A wave or not a wave? That’s the question Nov. 4
A wave, or not a wave? That is the question.
Republicans seem assured of gaining House and Senate seats on Nov. 4, bolstering their majority in the former and possibly seizing control of the latter.
But will this be a “wave” election, the kind pressed in the pages of political history and lovingly recounted generations hence, as today’s campaign junkies dandle their grandchildren on their knees?
There is no authoritative definition of a wave election. (Which is not to be confused with a realigning election, like those in 1932 and 1968, in which a party forges a new and enduring presidential coalition.)
A wave election is commonly considered one in which a political party wins a large and lopsided number of House and Senate seats while sustaining minimal losses
In the past 20 years, there have been several wave elections of that type, including 1994 when Republicans netted 54 House and 10 Senate seats; 2006 when Democrats won 31 House and six Senate seats; 2008 when Democrats gained 21 House and eight Senate seats, and—most spectacularly—the last midterm vote, in 2010, when the GOP won 63 House seats and four in the Senate.
This year, Republicans seem poised to gain at least three Senate seats, which is no small feat. In one swoop the GOP can match its record going back to 2004, in which just three Democratic senators were defeated by Republican challengers. By contrast, Democrats have ousted 12 incumbent GOP senators over the past decade.
Of course, the overriding question this election season is whether the GOP can net the six seats it needs to take control of the Senate, which seems more likely than not given that Democrats are defending a greater number of seats, many in states—like Montana, West Virginia and South Dakota—with a distinct Republican tilt.
On the House side, forecasters predict a GOP gain of anywhere from two to 12 seats, which seems less wave-like than a ripple caressing the shore.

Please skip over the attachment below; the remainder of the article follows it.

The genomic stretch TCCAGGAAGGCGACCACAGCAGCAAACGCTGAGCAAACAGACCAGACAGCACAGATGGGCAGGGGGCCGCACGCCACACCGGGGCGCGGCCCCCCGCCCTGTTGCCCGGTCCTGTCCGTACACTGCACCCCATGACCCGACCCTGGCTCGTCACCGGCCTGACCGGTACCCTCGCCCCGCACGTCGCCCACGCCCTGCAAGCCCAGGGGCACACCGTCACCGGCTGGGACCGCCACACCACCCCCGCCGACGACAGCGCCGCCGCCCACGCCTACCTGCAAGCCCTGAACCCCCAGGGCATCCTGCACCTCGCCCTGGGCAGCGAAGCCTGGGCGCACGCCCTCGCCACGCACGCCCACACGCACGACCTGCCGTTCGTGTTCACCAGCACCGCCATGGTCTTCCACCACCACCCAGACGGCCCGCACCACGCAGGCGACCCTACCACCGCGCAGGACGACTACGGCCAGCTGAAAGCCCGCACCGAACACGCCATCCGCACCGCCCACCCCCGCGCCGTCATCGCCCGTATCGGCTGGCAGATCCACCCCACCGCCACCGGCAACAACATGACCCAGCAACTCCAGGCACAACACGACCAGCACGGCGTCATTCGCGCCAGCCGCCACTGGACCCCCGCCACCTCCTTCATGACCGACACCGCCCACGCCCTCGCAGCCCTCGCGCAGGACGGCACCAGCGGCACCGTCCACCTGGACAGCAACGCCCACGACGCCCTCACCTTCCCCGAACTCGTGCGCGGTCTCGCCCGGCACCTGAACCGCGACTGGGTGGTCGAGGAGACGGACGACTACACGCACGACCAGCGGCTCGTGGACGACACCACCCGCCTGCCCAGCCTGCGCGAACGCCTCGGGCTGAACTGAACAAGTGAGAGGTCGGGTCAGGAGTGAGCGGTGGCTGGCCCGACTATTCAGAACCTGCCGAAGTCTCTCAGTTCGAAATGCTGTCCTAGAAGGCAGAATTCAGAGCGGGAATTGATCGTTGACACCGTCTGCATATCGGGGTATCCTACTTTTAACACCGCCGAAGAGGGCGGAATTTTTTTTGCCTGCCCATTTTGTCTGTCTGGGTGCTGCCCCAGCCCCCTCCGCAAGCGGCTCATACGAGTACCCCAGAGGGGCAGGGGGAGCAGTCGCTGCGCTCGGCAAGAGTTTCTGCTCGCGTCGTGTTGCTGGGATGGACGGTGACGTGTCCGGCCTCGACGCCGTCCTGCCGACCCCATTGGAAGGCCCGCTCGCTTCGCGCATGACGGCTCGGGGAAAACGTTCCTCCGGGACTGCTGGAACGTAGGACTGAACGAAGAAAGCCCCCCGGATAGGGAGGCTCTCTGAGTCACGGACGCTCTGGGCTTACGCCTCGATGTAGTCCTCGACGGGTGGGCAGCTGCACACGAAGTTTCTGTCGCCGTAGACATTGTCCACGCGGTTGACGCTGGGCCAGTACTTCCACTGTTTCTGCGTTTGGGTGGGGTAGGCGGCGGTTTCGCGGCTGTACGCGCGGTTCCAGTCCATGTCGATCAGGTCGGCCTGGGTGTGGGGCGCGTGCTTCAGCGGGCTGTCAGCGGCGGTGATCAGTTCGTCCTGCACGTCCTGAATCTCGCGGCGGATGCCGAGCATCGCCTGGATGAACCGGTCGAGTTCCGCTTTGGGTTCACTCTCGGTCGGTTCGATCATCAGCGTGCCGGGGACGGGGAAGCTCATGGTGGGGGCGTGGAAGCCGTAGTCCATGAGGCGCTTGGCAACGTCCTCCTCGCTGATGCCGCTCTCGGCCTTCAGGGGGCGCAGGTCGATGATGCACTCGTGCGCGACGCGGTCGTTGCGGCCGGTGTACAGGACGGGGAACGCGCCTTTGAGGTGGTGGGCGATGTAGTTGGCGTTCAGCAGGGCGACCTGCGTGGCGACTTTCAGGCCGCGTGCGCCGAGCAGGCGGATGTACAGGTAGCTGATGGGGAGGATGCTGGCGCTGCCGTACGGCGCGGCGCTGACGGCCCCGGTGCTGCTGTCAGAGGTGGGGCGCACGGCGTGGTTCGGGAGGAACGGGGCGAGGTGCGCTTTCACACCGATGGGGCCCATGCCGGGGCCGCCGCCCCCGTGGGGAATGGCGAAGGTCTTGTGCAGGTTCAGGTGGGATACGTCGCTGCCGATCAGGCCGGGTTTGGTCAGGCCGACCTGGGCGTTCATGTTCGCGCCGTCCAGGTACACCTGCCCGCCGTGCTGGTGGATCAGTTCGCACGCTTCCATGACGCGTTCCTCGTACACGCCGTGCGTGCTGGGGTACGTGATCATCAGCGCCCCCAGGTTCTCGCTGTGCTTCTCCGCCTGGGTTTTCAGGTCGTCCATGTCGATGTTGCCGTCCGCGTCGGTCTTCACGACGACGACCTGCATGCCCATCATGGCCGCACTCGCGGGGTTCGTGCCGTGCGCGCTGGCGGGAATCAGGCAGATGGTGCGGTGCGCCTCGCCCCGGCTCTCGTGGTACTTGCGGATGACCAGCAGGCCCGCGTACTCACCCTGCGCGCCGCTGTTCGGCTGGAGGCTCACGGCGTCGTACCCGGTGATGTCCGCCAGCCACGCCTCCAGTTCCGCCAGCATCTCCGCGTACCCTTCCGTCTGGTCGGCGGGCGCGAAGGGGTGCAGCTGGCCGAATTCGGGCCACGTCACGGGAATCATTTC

But numbers can be misleading.
Stuart Rothenberg, who has spent decades analyzing Senate and congressional races for his nonpartisan Rothenberg Political Report, offered this definition of a wave election: “It is one in which momentum is built up on one side that washes ashore candidates who otherwise wouldn’t win. Second-tier candidates. Longshots.”
Jennifer Duffy, an analyst with the Cook Political Report, another independent guide to campaigns and elections, added a further element, that of surprise. In other words, candidates winning in places where few expected them to prevail.
Democratic Sen. Kay Hagan of North Carolina is one example. She swept to victory in 2008 by riding the momentum of President Obama’s first election, defeating incumbent Republican and onetime White House hopeful Elizabeth Dole in one of the year’s biggest upsets.
This time, with Obama acting as an anchor, Hagan has become a top GOP target.
If Republicans win the six or seven Senate seats that many expect, few — outside hyperbolic partisans—would call that a wave election. Even if hard-fought, picking up seats in Republican-leaning Alaska, Arkansas and Louisiana would be on the decidedly natural order of things.
GOP victories in Iowa and Colorado, states that are Democratic-leaning but competitive in presidential races, would be more noteworthy, but still not a great shock. Knocking off Democratic incumbents in solidly blue Oregon and Minnesota, giving Republicans a gain of 10 or more Senate seats, would mean an honest to goodness wave had swept coast-to-coast.
On the House side, “You could argue winning 20 seats this time would be a bigger deal than Republicans winning 63 seats in 2010,” said Rothenberg, given the paucity of competitive seats, owing to redistricting and the partisan sorting of the last few elections. It would mean GOP candidates winning congressional seats in places that, ordinarily, would be out of reach without some extra help carrying those weak swimmers to shore.
In other words: a wave.
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